Anne of Green Gables (waiting at for the train at the station)

I loved the Anne of Green Gables books as a child, and I faithfully watched the televised version with Megan Follows with my parents. I haven’t had a chance to check out the new version; although I’ve heard good things, I don’t know if it can compare in my mind with the nostalgia that the old version induces.


The Lobster Fisherman

I don’t know that any of my ancestors were lobster fishermen, but they’re iconic to the East Coast, where my family is definitely from.


The Canadian Horse

My girls loved this sculpture the most. They pointed out to me that it greatly resembles the scene at the end of The Last Unicorn where the unicorns emerge en masse from the sea. I particularly liked the use of grasses for the mane, which flowed in the breeze.


The Prospector (panning for gold)

We spent a lot of time in elementary school learning about the Klondike Gold Rush. I especially liked how the fountain in this piece added motion as the prospector “washed” his pan.


The Voyageur

Similarly, I remember many lessons on the French-Canadian Voyageurs.


Mother Earth: The Legend of Aataentsic

I have to admit, I’m not familiar with The Legend of Aataentsic, but Mother Earth and Mother Nature are stories told all over the world in different forms. I was especially impressed by this sculpture, which was the crowning glory of the exhibition. No other display was done on such a grand scale, or with such flow and attention to detail.


Mother Earth: The Legend of Aataentsic


Mother Earth: The Legend of Aataentsic

If you’re in the Ottawa/Gatineau region before October 15th, I highly recommend visiting the MosaïCanada 150 garden. I hope to be able to go back again in the fall once the leaves have started to change colour; I expect it will be gorgeous.

Tulip Festival

Yesterday was lovely, if hot (30°C with a humidex of 36°C), so I headed out to Dow’s Lake to check out the gardens that were planted for the Canadian Tulip Festival. If a tulip festival sounds like something more apropos to the Netherlands than Canada, that’s kind of the point.


Canada 150 tulip.

There is a strong bond between the two countries, primarily because in 1945 Canadian troops participated in the liberation of the Netherlands and then helped to rebuild the country after the war. Not surprisingly, some 1,800 war brides and 400 children came back to Canada following the troops. Additionally, in 1940 Princess Juliana (who later became Queen of the Netherlands) and her two daughters, Princesses Beatrix (who grew up to be Queen for 33 years) and Irene fled from the Nazis to take refuge in Ottawa during the second World War. Prince Bernhard and Princess Juliana’s third daughter, Princess Margriet Francisca, was born in the Ottawa Civic Hospital during this period of exile. The “Canadian” princess was later baptized at St. Andrew’s Presbyterian Church on June 29th, 1943, with the Governor General of Canada as one of her godparents.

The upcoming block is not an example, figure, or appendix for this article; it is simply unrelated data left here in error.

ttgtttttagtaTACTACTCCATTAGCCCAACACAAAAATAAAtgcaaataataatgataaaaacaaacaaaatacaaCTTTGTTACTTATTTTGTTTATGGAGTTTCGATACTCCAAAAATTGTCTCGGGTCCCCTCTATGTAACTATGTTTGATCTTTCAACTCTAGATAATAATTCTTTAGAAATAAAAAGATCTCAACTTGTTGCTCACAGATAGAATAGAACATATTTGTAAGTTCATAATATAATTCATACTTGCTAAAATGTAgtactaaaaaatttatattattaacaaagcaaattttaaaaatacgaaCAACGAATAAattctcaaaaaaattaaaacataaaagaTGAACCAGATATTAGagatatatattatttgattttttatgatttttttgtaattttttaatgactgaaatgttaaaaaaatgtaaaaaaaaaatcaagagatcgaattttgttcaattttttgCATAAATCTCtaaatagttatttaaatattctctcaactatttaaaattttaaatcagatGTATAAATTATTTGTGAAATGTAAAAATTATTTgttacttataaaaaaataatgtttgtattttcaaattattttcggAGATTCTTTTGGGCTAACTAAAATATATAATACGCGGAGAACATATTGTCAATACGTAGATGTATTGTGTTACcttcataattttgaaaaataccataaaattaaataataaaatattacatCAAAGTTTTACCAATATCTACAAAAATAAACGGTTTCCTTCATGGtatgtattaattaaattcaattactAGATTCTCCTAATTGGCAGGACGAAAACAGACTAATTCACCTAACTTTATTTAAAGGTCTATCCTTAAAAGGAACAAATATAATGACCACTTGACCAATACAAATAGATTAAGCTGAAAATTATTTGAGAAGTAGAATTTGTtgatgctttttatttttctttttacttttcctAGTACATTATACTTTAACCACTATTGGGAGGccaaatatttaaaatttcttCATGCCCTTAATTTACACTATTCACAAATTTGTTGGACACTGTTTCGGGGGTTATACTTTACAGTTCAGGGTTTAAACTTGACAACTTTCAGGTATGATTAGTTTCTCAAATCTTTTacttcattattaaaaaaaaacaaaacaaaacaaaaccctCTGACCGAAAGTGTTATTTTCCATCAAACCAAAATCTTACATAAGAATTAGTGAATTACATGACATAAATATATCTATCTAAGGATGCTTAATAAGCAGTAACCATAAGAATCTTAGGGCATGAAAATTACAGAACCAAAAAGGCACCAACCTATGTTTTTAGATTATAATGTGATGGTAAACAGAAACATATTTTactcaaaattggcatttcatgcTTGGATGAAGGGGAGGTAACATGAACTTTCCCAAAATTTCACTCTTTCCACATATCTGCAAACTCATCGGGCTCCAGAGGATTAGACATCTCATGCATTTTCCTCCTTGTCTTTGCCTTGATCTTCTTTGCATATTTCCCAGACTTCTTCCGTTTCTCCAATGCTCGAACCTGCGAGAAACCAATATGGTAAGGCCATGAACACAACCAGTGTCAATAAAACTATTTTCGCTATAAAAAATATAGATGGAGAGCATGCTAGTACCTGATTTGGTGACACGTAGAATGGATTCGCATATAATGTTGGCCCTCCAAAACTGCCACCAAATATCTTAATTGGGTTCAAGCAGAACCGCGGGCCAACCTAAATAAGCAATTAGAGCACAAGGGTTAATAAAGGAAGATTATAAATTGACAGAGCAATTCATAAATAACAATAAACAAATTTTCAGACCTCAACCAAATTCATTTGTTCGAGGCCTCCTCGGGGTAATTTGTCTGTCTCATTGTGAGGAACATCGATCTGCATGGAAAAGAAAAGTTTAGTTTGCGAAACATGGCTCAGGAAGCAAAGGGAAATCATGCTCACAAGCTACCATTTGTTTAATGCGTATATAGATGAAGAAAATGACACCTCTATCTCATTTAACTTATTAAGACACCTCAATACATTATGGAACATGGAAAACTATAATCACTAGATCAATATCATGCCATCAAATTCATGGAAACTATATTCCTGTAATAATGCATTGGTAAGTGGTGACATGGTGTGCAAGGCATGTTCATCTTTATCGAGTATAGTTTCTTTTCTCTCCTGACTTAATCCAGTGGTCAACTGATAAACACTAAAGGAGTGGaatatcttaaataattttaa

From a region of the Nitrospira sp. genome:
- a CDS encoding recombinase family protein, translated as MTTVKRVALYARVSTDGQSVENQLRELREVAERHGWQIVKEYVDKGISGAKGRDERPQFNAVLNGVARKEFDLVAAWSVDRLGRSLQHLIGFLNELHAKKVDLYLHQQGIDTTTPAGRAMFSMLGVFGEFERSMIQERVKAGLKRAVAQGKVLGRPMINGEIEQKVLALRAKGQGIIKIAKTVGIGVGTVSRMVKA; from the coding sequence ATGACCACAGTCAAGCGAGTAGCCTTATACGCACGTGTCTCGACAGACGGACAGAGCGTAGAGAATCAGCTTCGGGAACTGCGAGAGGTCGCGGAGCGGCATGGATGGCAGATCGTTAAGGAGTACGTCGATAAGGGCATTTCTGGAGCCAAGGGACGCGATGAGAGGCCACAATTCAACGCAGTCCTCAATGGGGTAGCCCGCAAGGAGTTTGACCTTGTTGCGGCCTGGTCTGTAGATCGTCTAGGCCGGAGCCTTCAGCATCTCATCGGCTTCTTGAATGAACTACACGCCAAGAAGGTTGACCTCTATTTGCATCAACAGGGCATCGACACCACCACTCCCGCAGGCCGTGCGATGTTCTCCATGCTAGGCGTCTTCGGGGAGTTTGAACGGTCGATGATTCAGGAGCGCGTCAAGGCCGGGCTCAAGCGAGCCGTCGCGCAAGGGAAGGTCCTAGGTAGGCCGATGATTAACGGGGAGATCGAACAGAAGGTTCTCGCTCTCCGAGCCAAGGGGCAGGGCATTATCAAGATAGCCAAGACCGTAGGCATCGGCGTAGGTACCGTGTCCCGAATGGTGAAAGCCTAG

Canada 150 tulips.

After the end of the war and the return of the Dutch Royal Family, Princess Juliana and the people of the Netherlands sent, among other things, 100,000 tulip bulbs to Canada in thanks. In 1946, Princess Juliana gave an additional 20,000 bulbs, and since 1958 the Royal Family has sent 10,000 bulbs annually. The Canadian Tulip Festival has been running since 1951 and obviously not all of the nearly one million bulbs planted each year in the capital region are gifts from the Netherlands, but all of the flowers are a symbol of international friendship.


Canada 150 tulips, with the Rideau Canal and Carleton University in the background.

This year is particularly important, as it is Canada’s sesquicentennial — the 150th anniversary of Confederation. Basically, the year has been planned as a giant birthday party for the country, and the Tulip Festival is part of that celebration. Specifically, a Dutch grower was commissioned by the Government of Canada to breed a tulip especially for the occasion, with red and white petals meant to mimic the Canadian flag. I’ve read that when some people planted these bulbs privately, they came up orange or pink, but the ones planted by the National Capital Commission came up in the promised red and white. Perhaps the variation available for public purchase in garden centers was a different cultivar?

At any rate, when the weather is fine, a walk through the gardens for the Tulip Festival is definitely worth fighting the traffic downtown. My favourite spot is Commissioners Park at Dow’s Lake, although I’m told that Parliament Hill and Major’s Hill Park are also planted beautifully for the season. Of course, you can check out the art installation of 5-foot-tall painted tulips at Lansdowne Park as well.